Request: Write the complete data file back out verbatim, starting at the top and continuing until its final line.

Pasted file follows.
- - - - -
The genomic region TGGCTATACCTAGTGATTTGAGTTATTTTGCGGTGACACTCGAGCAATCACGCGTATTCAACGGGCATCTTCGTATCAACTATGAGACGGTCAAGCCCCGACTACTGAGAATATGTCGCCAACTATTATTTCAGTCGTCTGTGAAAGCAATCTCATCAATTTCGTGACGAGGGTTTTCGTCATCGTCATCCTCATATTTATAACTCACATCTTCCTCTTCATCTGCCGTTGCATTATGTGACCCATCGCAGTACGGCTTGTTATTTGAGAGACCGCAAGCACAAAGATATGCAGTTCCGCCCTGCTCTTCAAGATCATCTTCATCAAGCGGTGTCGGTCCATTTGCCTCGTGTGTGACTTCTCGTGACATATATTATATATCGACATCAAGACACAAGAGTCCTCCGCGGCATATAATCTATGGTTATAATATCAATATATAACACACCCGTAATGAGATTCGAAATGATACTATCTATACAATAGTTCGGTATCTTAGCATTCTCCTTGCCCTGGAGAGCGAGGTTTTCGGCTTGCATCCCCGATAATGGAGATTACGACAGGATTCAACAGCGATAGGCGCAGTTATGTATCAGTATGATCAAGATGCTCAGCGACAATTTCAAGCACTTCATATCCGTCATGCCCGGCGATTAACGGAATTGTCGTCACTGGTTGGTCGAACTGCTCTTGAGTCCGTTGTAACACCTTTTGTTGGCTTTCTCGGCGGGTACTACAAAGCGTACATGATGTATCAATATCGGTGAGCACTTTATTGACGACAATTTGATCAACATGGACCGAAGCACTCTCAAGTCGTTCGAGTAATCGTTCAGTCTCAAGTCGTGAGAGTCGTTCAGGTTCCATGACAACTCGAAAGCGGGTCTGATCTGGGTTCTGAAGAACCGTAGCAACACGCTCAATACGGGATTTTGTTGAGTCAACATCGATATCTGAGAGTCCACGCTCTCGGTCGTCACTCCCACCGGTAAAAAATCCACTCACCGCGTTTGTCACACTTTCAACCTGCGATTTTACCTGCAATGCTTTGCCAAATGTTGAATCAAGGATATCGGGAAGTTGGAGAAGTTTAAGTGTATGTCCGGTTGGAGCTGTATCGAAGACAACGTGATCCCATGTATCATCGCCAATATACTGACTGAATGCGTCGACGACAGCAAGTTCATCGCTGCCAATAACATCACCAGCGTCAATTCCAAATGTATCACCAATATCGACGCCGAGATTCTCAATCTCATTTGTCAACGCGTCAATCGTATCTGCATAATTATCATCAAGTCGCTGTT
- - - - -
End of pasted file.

The genomic region TGGCTATACCTAGTGATTTGAGTTATTTTGCGGTGACACTCGAGCAATCACGCGTATTCAACGGGCATCTTCGTATCAACTATGAGACGGTCAAGCCCCGACTACTGAGAATATGTCGCCAACTATTATTTCAGTCGTCTGTGAAAGCAATCTCATCAATTTCGTGACGAGGGTTTTCGTCATCGTCATCCTCATATTTATAACTCACATCTTCCTCTTCATCTGCCGTTGCATTATGTGACCCATCGCAGTACGGCTTGTTATTTGAGAGACCGCAAGCACAAAGATATGCAGTTCCGCCCTGCTCTTCAAGATCATCTTCATCAAGCGGTGTCGGTCCATTTGCCTCGTGTGTGACTTCTCGTGACATATATTATATATCGACATCAAGACACAAGAGTCCTCCGCGGCATATAATCTATGGTTATAATATCAATATATAACACACCCGTAATGAGATTCGAAATGATACTATCTATACAATAGTTCGGTATCTTAGCATTCTCCTTGCCCTGGAGAGCGAGGTTTTCGGCTTGCATCCCCGATAATGGAGATTACGACAGGATTCAACAGCGATAGGCGCAGTTATGTATCAGTATGATCAAGATGCTCAGCGACAATTTCAAGCACTTCATATCCGTCATGCCCGGCGATTAACGGAATTGTCGTCACTGGTTGGTCGAACTGCTCTTGAGTCCGTTGTAACACCTTTTGTTGGCTTTCTCGGCGGGTACTACAAAGCGTACATGATGTATCAATATCGGTGAGCACTTTATTGACGACAATTTGATCAACATGGACCGAAGCACTCTCAAGTCGTTCGAGTAATCGTTCAGTCTCAAGTCGTGAGAGTCGTTCAGGTTCCATGACAACTCGAAAGCGGGTCTGATCTGGGTTCTGAAGAACCGTAGCAACACGCTCAATACGGGATTTTGTTGAGTCAACATCGATATCTGAGAGTCCACGCTCTCGGTCGTCACTCCCACCGGTAAAAAATCCACTCACCGCGTTTGTCACACTTTCAACCTGCGATTTTACCTGCAATGCTTTGCCAAATGTTGAATCAAGGATATCGGGAAGTTGGAGAAGTTTAAGTGTATGTCCGGTTGGAGCTGTATCGAAGACAACGTGATCCCATGTATCATCGCCAATATACTGACTGAATGCGTCGACGACAGCAAGTTCATCGCTGCCAATAACATCACCAGCGTCAATTCCAAATGTATCACCAATATCGACGCCGAGATTCTCAATCTCATTTGTCAACGCGTCAATCGTATCTGCATAATTATCATCAAGTCGCTGTT